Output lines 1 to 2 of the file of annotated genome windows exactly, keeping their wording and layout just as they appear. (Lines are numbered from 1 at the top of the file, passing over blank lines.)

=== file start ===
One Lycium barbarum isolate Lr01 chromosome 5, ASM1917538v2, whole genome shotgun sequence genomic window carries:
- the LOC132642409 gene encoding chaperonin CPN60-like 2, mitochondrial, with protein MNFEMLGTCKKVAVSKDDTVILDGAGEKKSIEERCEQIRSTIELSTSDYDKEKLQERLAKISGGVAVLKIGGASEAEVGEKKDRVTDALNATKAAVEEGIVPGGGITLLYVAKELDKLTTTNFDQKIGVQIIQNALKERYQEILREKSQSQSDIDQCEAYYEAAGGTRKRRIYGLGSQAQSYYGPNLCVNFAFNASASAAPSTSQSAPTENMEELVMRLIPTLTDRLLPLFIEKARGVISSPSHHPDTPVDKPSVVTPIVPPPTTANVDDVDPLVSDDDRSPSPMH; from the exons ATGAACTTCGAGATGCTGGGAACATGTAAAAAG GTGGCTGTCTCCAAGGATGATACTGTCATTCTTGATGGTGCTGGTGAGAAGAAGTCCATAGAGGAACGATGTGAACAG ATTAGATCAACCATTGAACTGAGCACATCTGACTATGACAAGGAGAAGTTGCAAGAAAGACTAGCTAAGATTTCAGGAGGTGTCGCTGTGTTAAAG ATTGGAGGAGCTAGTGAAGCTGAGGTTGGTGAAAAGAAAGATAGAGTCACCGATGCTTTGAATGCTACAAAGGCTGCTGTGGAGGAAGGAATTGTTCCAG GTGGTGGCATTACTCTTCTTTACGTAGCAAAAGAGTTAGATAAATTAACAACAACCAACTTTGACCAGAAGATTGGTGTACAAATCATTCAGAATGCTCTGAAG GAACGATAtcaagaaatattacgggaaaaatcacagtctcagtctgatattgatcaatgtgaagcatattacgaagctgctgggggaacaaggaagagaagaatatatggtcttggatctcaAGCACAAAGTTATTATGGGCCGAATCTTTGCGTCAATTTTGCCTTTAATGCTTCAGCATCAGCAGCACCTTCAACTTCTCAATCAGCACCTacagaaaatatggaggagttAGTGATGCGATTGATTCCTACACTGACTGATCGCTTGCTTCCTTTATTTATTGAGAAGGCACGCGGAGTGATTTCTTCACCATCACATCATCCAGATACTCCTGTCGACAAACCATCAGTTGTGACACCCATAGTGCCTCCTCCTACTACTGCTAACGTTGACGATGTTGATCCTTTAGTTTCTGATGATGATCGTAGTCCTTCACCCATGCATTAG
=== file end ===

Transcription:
One Lycium barbarum isolate Lr01 chromosome 5, ASM1917538v2, whole genome shotgun sequence genomic window carries:
- the LOC132642409 gene encoding chaperonin CPN60-like 2, mitochondrial, with protein MNFEMLGTCKKVAVSKDDTVILDGAGEKKSIEERCEQIRSTIELSTSDYDKEKLQERLAKISGGVAVLKIGGASEAEVGEKKDRVTDALNATKAAVEEGIVPGGGITLLYVAKELDKLTTTNFDQKIGVQIIQNALKERYQEILREKSQSQSDIDQCEAYYEAAGGTRKRRIYGLGSQAQSYYGPNLCVNFAFNASASAAPSTSQSAPTENMEELVMRLIPTLTDRLLPLFIEKARGVISSPSHHPDTPVDKPSVVTPIVPPPTTANVDDVDPLVSDDDRSPSPMH; from the exons ATGAACTTCGAGATGCTGGGAACATGTAAAAAG GTGGCTGTCTCCAAGGATGATACTGTCATTCTTGATGGTGCTGGTGAGAAGAAGTCCATAGAGGAACGATGTGAACAG ATTAGATCAACCATTGAACTGAGCACATCTGACTATGACAAGGAGAAGTTGCAAGAAAGACTAGCTAAGATTTCAGGAGGTGTCGCTGTGTTAAAG ATTGGAGGAGCTAGTGAAGCTGAGGTTGGTGAAAAGAAAGATAGAGTCACCGATGCTTTGAATGCTACAAAGGCTGCTGTGGAGGAAGGAATTGTTCCAG GTGGTGGCATTACTCTTCTTTACGTAGCAAAAGAGTTAGATAAATTAACAACAACCAACTTTGACCAGAAGATTGGTGTACAAATCATTCAGAATGCTCTGAAG GAACGATAtcaagaaatattacgggaaaaatcacagtctcagtctgatattgatcaatgtgaagcatattacgaagctgctgggggaacaaggaagagaagaatatatggtcttggatctcaAGCACAAAGTTATTATGGGCCGAATCTTTGCGTCAATTTTGCCTTTAATGCTTCAGCATCAGCAGCACCTTCAACTTCTCAATCAGCACCTacagaaaatatggaggagttAGTGATGCGATTGATTCCTACACTGACTGATCGCTTGCTTCCTTTATTTATTGAGAAGGCACGCGGAGTGATTTCTTCACCATCACATCATCCAGATACTCCTGTCGACAAACCATCAGTTGTGACACCCATAGTGCCTCCTCCTACTACTGCTAACGTTGACGATGTTGATCCTTTAGTTTCTGATGATGATCGTAGTCCTTCACCCATGCATTAG